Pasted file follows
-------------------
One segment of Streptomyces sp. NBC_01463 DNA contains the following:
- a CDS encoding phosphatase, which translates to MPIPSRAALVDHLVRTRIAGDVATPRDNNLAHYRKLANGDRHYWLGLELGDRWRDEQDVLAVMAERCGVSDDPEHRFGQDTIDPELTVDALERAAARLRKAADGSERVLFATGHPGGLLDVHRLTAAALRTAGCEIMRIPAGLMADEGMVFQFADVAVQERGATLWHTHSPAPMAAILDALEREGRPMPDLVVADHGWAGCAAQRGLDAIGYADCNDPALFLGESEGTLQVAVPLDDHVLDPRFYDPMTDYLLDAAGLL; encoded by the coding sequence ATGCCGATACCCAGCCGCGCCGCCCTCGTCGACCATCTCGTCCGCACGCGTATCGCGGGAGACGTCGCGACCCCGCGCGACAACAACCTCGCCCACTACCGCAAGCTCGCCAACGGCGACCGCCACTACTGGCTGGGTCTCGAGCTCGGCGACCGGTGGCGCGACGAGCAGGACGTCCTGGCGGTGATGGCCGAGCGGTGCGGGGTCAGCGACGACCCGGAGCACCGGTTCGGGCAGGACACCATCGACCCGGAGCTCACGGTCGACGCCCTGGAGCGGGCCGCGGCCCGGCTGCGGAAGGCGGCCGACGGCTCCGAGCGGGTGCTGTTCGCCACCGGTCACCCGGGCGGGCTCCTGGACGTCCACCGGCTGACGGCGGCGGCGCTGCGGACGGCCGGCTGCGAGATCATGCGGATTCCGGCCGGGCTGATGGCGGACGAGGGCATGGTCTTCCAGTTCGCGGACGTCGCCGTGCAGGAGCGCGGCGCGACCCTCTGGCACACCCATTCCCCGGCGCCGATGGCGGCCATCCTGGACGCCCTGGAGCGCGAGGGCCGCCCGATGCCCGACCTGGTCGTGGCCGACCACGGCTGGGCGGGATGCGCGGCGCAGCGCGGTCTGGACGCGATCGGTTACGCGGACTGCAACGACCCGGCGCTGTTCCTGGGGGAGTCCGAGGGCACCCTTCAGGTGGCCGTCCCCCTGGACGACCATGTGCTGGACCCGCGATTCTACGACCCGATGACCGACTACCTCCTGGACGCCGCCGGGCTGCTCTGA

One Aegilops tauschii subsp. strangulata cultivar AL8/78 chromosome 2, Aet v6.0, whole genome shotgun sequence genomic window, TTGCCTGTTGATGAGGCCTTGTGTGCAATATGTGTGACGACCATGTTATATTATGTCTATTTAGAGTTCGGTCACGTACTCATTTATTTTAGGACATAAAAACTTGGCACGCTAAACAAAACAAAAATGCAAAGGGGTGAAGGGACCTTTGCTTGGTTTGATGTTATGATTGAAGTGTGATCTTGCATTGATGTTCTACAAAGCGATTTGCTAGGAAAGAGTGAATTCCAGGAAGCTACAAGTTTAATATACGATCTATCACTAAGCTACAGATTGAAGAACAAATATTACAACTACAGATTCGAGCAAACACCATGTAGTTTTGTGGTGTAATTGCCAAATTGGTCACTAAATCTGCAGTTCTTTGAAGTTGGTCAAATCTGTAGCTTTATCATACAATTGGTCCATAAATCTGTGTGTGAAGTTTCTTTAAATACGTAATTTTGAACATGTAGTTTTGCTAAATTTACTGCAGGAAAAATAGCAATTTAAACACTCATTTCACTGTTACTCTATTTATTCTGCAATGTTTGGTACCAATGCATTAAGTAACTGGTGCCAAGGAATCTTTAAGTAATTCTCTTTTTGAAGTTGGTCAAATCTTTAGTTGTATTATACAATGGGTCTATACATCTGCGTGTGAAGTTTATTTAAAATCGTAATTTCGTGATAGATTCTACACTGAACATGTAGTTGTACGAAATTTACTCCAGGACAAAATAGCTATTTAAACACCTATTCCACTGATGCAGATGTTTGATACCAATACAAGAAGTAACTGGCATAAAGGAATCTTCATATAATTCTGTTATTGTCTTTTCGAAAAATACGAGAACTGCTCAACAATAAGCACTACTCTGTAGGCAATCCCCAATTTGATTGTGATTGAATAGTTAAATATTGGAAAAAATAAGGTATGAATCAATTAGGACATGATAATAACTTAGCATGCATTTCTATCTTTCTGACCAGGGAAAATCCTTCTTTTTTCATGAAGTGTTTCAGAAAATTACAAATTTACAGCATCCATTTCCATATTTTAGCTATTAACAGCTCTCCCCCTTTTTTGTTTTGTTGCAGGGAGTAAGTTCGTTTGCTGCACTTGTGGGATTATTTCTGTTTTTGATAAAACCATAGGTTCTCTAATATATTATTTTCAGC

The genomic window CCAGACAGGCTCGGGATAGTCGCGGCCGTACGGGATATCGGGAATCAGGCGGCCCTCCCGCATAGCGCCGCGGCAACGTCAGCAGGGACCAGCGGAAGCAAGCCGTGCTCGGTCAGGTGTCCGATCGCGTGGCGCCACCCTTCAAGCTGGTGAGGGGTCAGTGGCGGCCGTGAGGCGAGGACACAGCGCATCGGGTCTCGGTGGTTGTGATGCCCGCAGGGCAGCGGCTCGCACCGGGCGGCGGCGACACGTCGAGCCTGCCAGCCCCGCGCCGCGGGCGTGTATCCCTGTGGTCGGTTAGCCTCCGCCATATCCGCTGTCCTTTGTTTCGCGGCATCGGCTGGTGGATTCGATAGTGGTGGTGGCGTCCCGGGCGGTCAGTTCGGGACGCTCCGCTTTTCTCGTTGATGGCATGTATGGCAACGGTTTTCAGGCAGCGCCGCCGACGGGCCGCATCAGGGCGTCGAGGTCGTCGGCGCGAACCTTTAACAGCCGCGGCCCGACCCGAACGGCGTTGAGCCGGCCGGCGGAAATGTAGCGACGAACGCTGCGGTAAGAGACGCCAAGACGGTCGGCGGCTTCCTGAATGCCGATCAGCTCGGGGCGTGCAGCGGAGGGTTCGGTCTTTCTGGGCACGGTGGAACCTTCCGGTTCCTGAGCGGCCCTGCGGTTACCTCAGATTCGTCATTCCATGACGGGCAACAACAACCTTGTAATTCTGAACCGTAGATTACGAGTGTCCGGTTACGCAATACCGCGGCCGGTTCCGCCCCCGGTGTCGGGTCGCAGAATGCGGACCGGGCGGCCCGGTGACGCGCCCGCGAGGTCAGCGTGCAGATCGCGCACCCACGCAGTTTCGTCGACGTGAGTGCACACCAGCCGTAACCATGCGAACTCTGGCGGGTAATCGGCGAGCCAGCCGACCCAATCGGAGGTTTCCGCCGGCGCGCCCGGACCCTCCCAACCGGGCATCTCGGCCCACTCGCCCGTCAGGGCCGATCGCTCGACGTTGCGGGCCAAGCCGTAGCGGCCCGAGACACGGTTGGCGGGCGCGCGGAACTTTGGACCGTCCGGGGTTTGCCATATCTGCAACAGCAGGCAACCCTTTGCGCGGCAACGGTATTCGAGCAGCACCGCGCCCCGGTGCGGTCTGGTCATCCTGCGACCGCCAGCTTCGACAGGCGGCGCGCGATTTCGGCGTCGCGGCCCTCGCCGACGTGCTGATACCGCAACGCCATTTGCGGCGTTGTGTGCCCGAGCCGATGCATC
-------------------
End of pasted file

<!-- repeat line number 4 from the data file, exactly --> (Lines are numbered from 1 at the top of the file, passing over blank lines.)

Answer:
The genomic window CCAGACAGGCTCGGGATAGTCGCGGCCGTACGGGATATCGGGAATCAGGCGGCCCTCCCGCATAGCGCCGCGGCAACGTCAGCAGGGACCAGCGGAAGCAAGCCGTGCTCGGTCAGGTGTCCGATCGCGTGGCGCCACCCTTCAAGCTGGTGAGGGGTCAGTGGCGGCCGTGAGGCGAGGACACAGCGCATCGGGTCTCGGTGGTTGTGATGCCCGCAGGGCAGCGGCTCGCACCGGGCGGCGGCGACACGTCGAGCCTGCCAGCCCCGCGCCGCGGGCGTGTATCCCTGTGGTCGGTTAGCCTCCGCCATATCCGCTGTCCTTTGTTTCGCGGCATCGGCTGGTGGATTCGATAGTGGTGGTGGCGTCCCGGGCGGTCAGTTCGGGACGCTCCGCTTTTCTCGTTGATGGCATGTATGGCAACGGTTTTCAGGCAGCGCCGCCGACGGGCCGCATCAGGGCGTCGAGGTCGTCGGCGCGAACCTTTAACAGCCGCGGCCCGACCCGAACGGCGTTGAGCCGGCCGGCGGAAATGTAGCGACGAACGCTGCGGTAAGAGACGCCAAGACGGTCGGCGGCTTCCTGAATGCCGATCAGCTCGGGGCGTGCAGCGGAGGGTTCGGTCTTTCTGGGCACGGTGGAACCTTCCGGTTCCTGAGCGGCCCTGCGGTTACCTCAGATTCGTCATTCCATGACGGGCAACAACAACCTTGTAATTCTGAACCGTAGATTACGAGTGTCCGGTTACGCAATACCGCGGCCGGTTCCGCCCCCGGTGTCGGGTCGCAGAATGCGGACCGGGCGGCCCGGTGACGCGCCCGCGAGGTCAGCGTGCAGATCGCGCACCCACGCAGTTTCGTCGACGTGAGTGCACACCAGCCGTAACCATGCGAACTCTGGCGGGTAATCGGCGAGCCAGCCGACCCAATCGGAGGTTTCCGCCGGCGCGCCCGGACCCTCCCAACCGGGCATCTCGGCCCACTCGCCCGTCAGGGCCGATCGCTCGACGTTGCGGGCCAAGCCGTAGCGGCCCGAGACACGGTTGGCGGGCGCGCGGAACTTTGGACCGTCCGGGGTTTGCCATATCTGCAACAGCAGGCAACCCTTTGCGCGGCAACGGTATTCGAGCAGCACCGCGCCCCGGTGCGGTCTGGTCATCCTGCGACCGCCAGCTTCGACAGGCGGCGCGCGATTTCGGCGTCGCGGCCCTCGCCGACGTGCTGATACCGCAACGCCATTTGCGGCGTTGTGTGCCCGAGCCGATGCATC